Posts etiquetados ‘Russia’

Russian-German peace talks begin at Brest-Litovsk

A week after the armistice was signed between Russia and Germany and nearly three weeks after a ceasefire was declared on the Eastern Front, representatives of the two countries begin peace negotiations at Brest-Litovsk, near the Polish border in what is now the city of Brest, in Belarus.

The leader of the Russian delegation was Leon Trostsky, the Bolshevik People’s Commissar for Foreign Relations. Max Hoffmann, the commander of German forces on the Eastern Front, served as one of the chief negotiators on the German side. The main difference of opinion in Brest-Litovsk was over cessation of Russian land to the Germans—the Russians demanded a peace without annexations or indemnities and the Germans were unwilling to concede on this point. In February 1918, Trotsky announced he was withdrawing the Russians from the peace talks, and the war was on again.

Unfortunately for Russia, with the renewal of fighting the Central Powers quickly took the upper hand, seizing control of most of Ukraine and Belarus. The Bolshevik hope that the workers of Germany and Austria, offended by their governments’ naked territorial ambition, would rise up in rebellion in the name of the international proletariat soon vanished. On March 3, 1918, Russia accepted peace terms even harsher than those originally suggested, losing Poland, Lithuania, and the Baltic states of Estonia, Livonia, and Courland to Germany. Meanwhile, Finland and the Ukraine saw Russia’s weakness as an opportunity to declare their independence. In all, Brest-Litovsk deprived Lenin’s new state of one million square miles of territory and one-third of its population, or 55 million people.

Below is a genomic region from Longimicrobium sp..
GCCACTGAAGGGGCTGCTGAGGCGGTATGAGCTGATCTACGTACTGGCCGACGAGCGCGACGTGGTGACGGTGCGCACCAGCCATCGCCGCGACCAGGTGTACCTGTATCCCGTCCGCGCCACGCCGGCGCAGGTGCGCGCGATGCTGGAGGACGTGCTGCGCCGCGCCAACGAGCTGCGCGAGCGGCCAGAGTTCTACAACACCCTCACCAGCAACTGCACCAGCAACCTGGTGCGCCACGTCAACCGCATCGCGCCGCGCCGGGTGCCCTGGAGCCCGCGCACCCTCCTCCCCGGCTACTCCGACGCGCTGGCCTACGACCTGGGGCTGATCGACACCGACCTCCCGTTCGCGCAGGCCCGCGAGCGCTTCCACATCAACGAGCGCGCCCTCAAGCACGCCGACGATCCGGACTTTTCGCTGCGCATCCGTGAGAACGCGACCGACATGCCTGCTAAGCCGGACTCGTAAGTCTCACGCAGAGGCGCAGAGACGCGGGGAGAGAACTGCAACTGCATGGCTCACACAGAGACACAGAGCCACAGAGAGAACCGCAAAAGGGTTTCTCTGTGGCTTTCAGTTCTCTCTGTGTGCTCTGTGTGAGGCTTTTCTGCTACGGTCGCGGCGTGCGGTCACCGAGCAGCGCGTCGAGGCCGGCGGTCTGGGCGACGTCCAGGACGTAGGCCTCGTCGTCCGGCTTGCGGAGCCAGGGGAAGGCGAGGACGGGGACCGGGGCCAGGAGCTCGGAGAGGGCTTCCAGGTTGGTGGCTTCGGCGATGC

From: http://www.history.com/this-day-in-history/russian-german-peace-talks-begin-at-brest-litovsk

Anuncios

Hitler takes command of the German army

On this day, in a major shake-up of the military high command, Adolf Hitler assumes the position of commander in chief of the German army.

The German offensive against Moscow was proving to be a disaster. A perimeter had been established by the Soviets 200 miles from the city—and the Germans couldn’t break through. The harsh winter weather—with temperatures often dropping to 31 degrees below zero—had virtually frozen German tanks in their tracks. Soviet General Georgi Zhukov had unleashed a ferocious counteroffensive of infantry, tanks, and planes that had forced the flailing Germans into retreat. In short, the Germans were being beaten for the first time in the war, and the toll to their collective psyche was great. “The myth of the invincibility of the German army was broken,” German General Franz Halder would write later.

But Hitler refused to accept this notion. He began removing officers from their command. General Fedor von Bock, who had been suffering severe stomach pains and who on December 1 had complained to Halder that he was no longer able to “operate” with his debilitated troops, was replaced by General Hans von Kluge, whose own 4th Army had been pushed into permanent retreat from Moscow. General Karl von Runstedt was relieved of the southern armies because he had retreated from Rostov. Hitler clearly did not believe in giving back captured territory, so in the biggest shake-up of all, he declared himself commander in chief of the army. He would train it “in a National Socialist way”—that is, by personal fiat. He would compose the strategies and the officers would dance to his tune.

From: http://www.history.com/this-day-in-history/hitler-takes-command-of-the-german-army